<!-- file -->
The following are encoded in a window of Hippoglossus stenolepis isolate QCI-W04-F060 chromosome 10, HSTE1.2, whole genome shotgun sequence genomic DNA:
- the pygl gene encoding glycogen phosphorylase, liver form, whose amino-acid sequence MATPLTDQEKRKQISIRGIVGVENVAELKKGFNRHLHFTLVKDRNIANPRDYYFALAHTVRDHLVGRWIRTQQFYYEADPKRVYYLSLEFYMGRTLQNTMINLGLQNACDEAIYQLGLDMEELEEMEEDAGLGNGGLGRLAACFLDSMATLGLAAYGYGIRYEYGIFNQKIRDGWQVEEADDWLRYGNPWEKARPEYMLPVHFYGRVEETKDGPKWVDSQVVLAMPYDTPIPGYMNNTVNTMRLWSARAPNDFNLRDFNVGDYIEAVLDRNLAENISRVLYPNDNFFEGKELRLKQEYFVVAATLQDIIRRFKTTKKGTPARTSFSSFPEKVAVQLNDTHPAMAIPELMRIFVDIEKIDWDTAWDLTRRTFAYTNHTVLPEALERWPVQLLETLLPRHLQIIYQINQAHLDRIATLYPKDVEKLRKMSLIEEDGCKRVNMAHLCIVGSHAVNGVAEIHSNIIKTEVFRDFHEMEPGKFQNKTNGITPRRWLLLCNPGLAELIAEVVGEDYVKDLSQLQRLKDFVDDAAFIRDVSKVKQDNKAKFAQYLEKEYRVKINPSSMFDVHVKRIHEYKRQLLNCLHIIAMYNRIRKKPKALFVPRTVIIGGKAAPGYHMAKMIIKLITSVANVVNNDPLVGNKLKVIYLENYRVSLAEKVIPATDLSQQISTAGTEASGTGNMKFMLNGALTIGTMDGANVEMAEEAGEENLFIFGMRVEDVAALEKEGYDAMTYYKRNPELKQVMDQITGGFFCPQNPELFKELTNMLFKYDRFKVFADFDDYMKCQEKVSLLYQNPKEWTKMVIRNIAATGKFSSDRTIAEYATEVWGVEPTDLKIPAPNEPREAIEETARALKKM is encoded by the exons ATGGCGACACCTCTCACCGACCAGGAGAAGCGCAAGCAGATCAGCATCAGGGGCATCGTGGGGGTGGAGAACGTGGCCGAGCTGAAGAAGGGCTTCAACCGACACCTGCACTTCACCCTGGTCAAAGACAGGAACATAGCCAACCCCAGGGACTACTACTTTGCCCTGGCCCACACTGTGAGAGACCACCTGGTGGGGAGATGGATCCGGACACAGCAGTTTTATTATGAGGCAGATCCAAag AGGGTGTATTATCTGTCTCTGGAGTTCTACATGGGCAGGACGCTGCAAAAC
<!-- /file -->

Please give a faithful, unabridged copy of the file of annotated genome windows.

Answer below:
The following are encoded in a window of Hippoglossus stenolepis isolate QCI-W04-F060 chromosome 10, HSTE1.2, whole genome shotgun sequence genomic DNA:
- the pygl gene encoding glycogen phosphorylase, liver form, whose amino-acid sequence MATPLTDQEKRKQISIRGIVGVENVAELKKGFNRHLHFTLVKDRNIANPRDYYFALAHTVRDHLVGRWIRTQQFYYEADPKRVYYLSLEFYMGRTLQNTMINLGLQNACDEAIYQLGLDMEELEEMEEDAGLGNGGLGRLAACFLDSMATLGLAAYGYGIRYEYGIFNQKIRDGWQVEEADDWLRYGNPWEKARPEYMLPVHFYGRVEETKDGPKWVDSQVVLAMPYDTPIPGYMNNTVNTMRLWSARAPNDFNLRDFNVGDYIEAVLDRNLAENISRVLYPNDNFFEGKELRLKQEYFVVAATLQDIIRRFKTTKKGTPARTSFSSFPEKVAVQLNDTHPAMAIPELMRIFVDIEKIDWDTAWDLTRRTFAYTNHTVLPEALERWPVQLLETLLPRHLQIIYQINQAHLDRIATLYPKDVEKLRKMSLIEEDGCKRVNMAHLCIVGSHAVNGVAEIHSNIIKTEVFRDFHEMEPGKFQNKTNGITPRRWLLLCNPGLAELIAEVVGEDYVKDLSQLQRLKDFVDDAAFIRDVSKVKQDNKAKFAQYLEKEYRVKINPSSMFDVHVKRIHEYKRQLLNCLHIIAMYNRIRKKPKALFVPRTVIIGGKAAPGYHMAKMIIKLITSVANVVNNDPLVGNKLKVIYLENYRVSLAEKVIPATDLSQQISTAGTEASGTGNMKFMLNGALTIGTMDGANVEMAEEAGEENLFIFGMRVEDVAALEKEGYDAMTYYKRNPELKQVMDQITGGFFCPQNPELFKELTNMLFKYDRFKVFADFDDYMKCQEKVSLLYQNPKEWTKMVIRNIAATGKFSSDRTIAEYATEVWGVEPTDLKIPAPNEPREAIEETARALKKM is encoded by the exons ATGGCGACACCTCTCACCGACCAGGAGAAGCGCAAGCAGATCAGCATCAGGGGCATCGTGGGGGTGGAGAACGTGGCCGAGCTGAAGAAGGGCTTCAACCGACACCTGCACTTCACCCTGGTCAAAGACAGGAACATAGCCAACCCCAGGGACTACTACTTTGCCCTGGCCCACACTGTGAGAGACCACCTGGTGGGGAGATGGATCCGGACACAGCAGTTTTATTATGAGGCAGATCCAAag AGGGTGTATTATCTGTCTCTGGAGTTCTACATGGGCAGGACGCTGCAAAAC